On the occasion of the centenary of the end of the First World War, the Ismaili Council for France represented the France jurisdiction Jamat at a ceremony to mark the memory of soldiers of South Asian origin, who lost their lives a century ago. Guests at the event came together to focus on unity and cohesion between all peoples.

The memorial event was organised by the Global Organisation for People of Indian Origin (GOPIO) France Métropole, in association with the Indian Embassy in Paris on 15 September 2018, and included the rekindling of the flame of the Arc de Triomphe in memory of those who died for France. The ceremony paid tribute in particular to South Asian troops who fought during World War I, and took place at the tomb of the Unknown Soldier, at the western end of the Champs-Élysées in central Paris.

The Ambassador of India in France, in the presence of senior French authorities, the Indian diaspora from various countries, as well as several civil society associations, including the Ismaili Council for France, rekindled the flame of the nation. Special guests included Alexandra Cordebard, mayor of the 10th arrondissement of Paris, and Rémi Féraud, a current senator for Paris.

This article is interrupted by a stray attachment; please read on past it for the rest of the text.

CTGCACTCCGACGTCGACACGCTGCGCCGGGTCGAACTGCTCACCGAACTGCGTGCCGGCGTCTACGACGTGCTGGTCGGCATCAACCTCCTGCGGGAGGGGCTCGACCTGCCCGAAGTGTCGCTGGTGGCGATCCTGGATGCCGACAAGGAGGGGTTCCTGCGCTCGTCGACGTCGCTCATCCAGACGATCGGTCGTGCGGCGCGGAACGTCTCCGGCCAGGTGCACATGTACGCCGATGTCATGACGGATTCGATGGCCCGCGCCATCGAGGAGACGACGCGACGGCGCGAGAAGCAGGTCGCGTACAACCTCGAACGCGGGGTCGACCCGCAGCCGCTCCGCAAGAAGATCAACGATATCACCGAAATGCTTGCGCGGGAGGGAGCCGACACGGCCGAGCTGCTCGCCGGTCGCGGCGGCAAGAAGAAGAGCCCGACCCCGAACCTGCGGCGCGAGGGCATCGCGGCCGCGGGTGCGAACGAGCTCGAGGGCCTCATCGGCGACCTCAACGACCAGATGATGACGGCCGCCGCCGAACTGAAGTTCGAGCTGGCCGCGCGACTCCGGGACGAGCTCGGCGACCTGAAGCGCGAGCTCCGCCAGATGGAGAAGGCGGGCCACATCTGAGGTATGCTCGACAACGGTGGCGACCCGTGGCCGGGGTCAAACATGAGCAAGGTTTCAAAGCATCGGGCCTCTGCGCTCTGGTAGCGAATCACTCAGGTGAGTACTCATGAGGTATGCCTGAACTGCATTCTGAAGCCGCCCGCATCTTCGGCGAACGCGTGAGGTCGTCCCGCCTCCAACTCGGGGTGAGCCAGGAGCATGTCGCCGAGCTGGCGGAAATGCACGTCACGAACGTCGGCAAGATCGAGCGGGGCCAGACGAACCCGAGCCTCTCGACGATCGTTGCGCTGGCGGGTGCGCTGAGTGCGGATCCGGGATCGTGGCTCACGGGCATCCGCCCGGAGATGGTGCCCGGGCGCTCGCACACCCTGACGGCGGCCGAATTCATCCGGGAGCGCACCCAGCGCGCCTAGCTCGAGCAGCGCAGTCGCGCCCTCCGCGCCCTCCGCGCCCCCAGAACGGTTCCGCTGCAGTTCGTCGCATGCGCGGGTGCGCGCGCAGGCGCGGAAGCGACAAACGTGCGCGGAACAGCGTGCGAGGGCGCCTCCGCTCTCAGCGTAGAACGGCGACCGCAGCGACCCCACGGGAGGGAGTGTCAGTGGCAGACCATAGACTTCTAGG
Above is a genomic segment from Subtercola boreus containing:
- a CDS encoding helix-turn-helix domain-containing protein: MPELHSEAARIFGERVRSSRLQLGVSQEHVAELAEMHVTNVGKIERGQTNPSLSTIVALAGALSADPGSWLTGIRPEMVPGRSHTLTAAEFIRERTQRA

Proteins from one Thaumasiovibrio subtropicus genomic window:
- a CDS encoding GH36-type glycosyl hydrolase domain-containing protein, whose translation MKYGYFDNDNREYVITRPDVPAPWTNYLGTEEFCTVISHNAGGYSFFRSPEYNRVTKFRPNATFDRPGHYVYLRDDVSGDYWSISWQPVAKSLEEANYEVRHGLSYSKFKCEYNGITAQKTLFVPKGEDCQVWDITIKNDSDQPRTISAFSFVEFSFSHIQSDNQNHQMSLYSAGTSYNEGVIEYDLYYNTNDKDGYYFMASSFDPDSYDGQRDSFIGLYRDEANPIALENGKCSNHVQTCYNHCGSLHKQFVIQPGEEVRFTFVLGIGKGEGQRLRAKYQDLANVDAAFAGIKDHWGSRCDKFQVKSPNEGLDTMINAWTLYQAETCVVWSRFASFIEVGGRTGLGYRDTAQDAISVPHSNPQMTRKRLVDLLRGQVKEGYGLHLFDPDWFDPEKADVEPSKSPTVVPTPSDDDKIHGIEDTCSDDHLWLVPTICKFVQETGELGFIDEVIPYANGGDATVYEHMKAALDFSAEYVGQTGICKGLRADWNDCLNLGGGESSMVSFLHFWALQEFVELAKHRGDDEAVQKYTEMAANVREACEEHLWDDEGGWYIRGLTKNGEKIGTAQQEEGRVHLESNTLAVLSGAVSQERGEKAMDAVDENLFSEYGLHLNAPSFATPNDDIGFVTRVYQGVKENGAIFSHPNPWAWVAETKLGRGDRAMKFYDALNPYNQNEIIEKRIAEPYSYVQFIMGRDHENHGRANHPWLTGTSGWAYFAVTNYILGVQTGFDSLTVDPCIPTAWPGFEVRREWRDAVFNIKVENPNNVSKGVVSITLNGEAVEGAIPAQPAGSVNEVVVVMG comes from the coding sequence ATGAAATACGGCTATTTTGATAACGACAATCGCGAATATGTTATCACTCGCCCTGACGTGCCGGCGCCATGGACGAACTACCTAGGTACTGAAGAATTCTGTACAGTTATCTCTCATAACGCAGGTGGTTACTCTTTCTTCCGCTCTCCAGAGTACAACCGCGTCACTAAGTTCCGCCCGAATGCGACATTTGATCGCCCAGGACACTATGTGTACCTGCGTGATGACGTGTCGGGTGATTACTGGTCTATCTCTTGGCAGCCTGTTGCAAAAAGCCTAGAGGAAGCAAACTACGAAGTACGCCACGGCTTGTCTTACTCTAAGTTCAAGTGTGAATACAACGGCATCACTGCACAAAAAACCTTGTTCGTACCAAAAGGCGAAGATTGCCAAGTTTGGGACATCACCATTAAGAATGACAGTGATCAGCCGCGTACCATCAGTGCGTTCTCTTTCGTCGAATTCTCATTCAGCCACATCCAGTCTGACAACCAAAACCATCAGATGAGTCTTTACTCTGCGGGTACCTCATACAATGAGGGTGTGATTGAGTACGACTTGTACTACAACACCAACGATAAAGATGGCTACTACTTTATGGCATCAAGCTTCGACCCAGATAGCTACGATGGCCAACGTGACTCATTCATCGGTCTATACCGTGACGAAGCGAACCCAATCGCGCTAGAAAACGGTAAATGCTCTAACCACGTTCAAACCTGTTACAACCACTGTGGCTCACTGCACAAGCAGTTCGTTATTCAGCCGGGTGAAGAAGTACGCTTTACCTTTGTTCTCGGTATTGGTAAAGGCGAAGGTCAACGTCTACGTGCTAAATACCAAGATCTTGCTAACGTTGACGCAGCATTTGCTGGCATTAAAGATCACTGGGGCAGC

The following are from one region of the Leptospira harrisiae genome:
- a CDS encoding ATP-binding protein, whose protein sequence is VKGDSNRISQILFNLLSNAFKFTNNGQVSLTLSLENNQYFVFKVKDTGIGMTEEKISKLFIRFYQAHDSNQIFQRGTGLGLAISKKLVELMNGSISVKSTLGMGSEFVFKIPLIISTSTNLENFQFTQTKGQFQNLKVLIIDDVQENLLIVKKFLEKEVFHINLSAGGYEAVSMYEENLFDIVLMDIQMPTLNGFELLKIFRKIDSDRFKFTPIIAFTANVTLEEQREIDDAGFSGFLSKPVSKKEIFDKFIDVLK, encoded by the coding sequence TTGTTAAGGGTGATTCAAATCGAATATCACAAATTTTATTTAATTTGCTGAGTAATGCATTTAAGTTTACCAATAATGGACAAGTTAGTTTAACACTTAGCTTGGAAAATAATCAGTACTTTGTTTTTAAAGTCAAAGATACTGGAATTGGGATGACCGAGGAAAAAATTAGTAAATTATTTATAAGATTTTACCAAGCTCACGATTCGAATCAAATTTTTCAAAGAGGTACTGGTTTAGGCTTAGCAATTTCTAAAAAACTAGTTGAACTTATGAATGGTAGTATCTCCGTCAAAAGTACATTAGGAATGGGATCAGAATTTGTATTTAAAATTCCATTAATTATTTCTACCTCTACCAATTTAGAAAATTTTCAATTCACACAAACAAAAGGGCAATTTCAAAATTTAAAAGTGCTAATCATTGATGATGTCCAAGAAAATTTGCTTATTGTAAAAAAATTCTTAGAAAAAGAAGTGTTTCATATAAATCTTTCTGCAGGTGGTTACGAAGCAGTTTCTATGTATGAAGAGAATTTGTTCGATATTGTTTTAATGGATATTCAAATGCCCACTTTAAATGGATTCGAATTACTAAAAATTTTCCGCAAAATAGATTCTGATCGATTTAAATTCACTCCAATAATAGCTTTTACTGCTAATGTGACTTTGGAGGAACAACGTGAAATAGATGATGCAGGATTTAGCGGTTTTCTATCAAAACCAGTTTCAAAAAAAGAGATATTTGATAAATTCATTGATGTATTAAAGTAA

As the Indian subcontinent — along with parts of Persia and Central Asia — was part of the British Empire at the time, the soldiers of the British Raj were deployed in France, and made a significant contribution fighting alongside their allies.

Since 2015, the South Asian community of France has paid tribute annually to the Indian troops who fought during World War I and to the thousands of men and women who gave their lives a century ago on different fronts. The rekindling of the flame at the tomb of the Unknown Soldier is thus a fitting symbol, which represents the recognition for all who fought alongside France during the war from 1914-1918.

All guests at the memorial event came together to pledge commitment to the values of peace and democracy. President of the Ismaili Council for France Shamir Samdjee spoke of the ethics of tolerance and pluralism during his remarks of tribute, saying “Memory is important to transmit for future generations. It is also a call to our responsibility to promote the peace and development of our respective countries.”

The Jamat’s participation marked a valuable recognition of the Ismaili community in France, as a important contributor to the development of civil society in the country and region.